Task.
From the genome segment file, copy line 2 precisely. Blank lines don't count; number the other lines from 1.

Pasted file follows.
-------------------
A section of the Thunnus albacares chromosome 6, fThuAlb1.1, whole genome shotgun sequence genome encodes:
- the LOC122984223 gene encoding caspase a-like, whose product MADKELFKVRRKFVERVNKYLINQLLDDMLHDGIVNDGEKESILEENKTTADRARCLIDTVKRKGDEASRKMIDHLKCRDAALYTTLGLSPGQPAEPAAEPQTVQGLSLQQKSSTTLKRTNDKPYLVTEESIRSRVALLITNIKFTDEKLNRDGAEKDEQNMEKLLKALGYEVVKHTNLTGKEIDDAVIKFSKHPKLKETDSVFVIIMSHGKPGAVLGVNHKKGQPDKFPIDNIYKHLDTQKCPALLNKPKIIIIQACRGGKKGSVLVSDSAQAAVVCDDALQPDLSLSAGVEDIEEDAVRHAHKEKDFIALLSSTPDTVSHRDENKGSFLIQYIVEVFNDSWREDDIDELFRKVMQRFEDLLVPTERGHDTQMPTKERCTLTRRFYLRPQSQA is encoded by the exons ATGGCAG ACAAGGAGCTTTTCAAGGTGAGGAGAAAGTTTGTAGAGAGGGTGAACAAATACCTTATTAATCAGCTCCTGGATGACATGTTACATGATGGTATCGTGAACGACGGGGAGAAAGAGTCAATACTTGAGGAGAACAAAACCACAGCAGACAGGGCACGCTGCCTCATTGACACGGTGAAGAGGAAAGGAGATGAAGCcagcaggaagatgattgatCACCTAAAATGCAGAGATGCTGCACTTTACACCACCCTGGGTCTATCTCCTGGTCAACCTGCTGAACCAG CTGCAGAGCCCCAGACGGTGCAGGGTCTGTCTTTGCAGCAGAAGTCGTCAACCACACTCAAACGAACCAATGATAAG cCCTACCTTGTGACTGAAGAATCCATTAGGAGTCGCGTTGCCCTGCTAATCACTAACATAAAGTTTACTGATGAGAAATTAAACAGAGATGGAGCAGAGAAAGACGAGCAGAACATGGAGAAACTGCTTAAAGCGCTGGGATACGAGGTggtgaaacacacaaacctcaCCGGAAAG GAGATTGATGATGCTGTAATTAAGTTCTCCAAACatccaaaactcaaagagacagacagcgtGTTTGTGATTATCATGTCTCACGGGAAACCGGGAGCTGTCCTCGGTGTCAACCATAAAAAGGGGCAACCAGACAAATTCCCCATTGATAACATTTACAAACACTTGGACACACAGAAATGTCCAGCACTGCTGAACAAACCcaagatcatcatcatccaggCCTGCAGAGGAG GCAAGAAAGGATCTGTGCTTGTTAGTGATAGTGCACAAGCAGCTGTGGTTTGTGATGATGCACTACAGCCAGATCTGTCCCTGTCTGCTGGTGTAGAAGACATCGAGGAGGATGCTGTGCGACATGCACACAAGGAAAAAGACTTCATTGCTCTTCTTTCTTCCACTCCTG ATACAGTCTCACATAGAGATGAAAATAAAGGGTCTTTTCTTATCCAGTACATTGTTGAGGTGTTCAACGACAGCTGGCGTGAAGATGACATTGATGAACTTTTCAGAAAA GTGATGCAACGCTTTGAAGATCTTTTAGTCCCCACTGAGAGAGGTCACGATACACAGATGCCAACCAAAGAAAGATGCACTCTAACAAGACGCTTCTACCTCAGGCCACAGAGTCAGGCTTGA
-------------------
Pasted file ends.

- the LOC122984223 gene encoding caspase a-like, whose product MADKELFKVRRKFVERVNKYLINQLLDDMLHDGIVNDGEKESILEENKTTADRARCLIDTVKRKGDEASRKMIDHLKCRDAALYTTLGLSPGQPAEPAAEPQTVQGLSLQQKSSTTLKRTNDKPYLVTEESIRSRVALLITNIKFTDEKLNRDGAEKDEQNMEKLLKALGYEVVKHTNLTGKEIDDAVIKFSKHPKLKETDSVFVIIMSHGKPGAVLGVNHKKGQPDKFPIDNIYKHLDTQKCPALLNKPKIIIIQACRGGKKGSVLVSDSAQAAVVCDDALQPDLSLSAGVEDIEEDAVRHAHKEKDFIALLSSTPDTVSHRDENKGSFLIQYIVEVFNDSWREDDIDELFRKVMQRFEDLLVPTERGHDTQMPTKERCTLTRRFYLRPQSQA is encoded by the exons ATGGCAG ACAAGGAGCTTTTCAAGGTGAGGAGAAAGTTTGTAGAGAGGGTGAACAAATACCTTATTAATCAGCTCCTGGATGACATGTTACATGATGGTATCGTGAACGACGGGGAGAAAGAGTCAATACTTGAGGAGAACAAAACCACAGCAGACAGGGCACGCTGCCTCATTGACACGGTGAAGAGGAAAGGAGATGAAGCcagcaggaagatgattgatCACCTAAAATGCAGAGATGCTGCACTTTACACCACCCTGGGTCTATCTCCTGGTCAACCTGCTGAACCAG CTGCAGAGCCCCAGACGGTGCAGGGTCTGTCTTTGCAGCAGAAGTCGTCAACCACACTCAAACGAACCAATGATAAG cCCTACCTTGTGACTGAAGAATCCATTAGGAGTCGCGTTGCCCTGCTAATCACTAACATAAAGTTTACTGATGAGAAATTAAACAGAGATGGAGCAGAGAAAGACGAGCAGAACATGGAGAAACTGCTTAAAGCGCTGGGATACGAGGTggtgaaacacacaaacctcaCCGGAAAG GAGATTGATGATGCTGTAATTAAGTTCTCCAAACatccaaaactcaaagagacagacagcgtGTTTGTGATTATCATGTCTCACGGGAAACCGGGAGCTGTCCTCGGTGTCAACCATAAAAAGGGGCAACCAGACAAATTCCCCATTGATAACATTTACAAACACTTGGACACACAGAAATGTCCAGCACTGCTGAACAAACCcaagatcatcatcatccaggCCTGCAGAGGAG GCAAGAAAGGATCTGTGCTTGTTAGTGATAGTGCACAAGCAGCTGTGGTTTGTGATGATGCACTACAGCCAGATCTGTCCCTGTCTGCTGGTGTAGAAGACATCGAGGAGGATGCTGTGCGACATGCACACAAGGAAAAAGACTTCATTGCTCTTCTTTCTTCCACTCCTG ATACAGTCTCACATAGAGATGAAAATAAAGGGTCTTTTCTTATCCAGTACATTGTTGAGGTGTTCAACGACAGCTGGCGTGAAGATGACATTGATGAACTTTTCAGAAAA GTGATGCAACGCTTTGAAGATCTTTTAGTCCCCACTGAGAGAGGTCACGATACACAGATGCCAACCAAAGAAAGATGCACTCTAACAAGACGCTTCTACCTCAGGCCACAGAGTCAGGCTTGA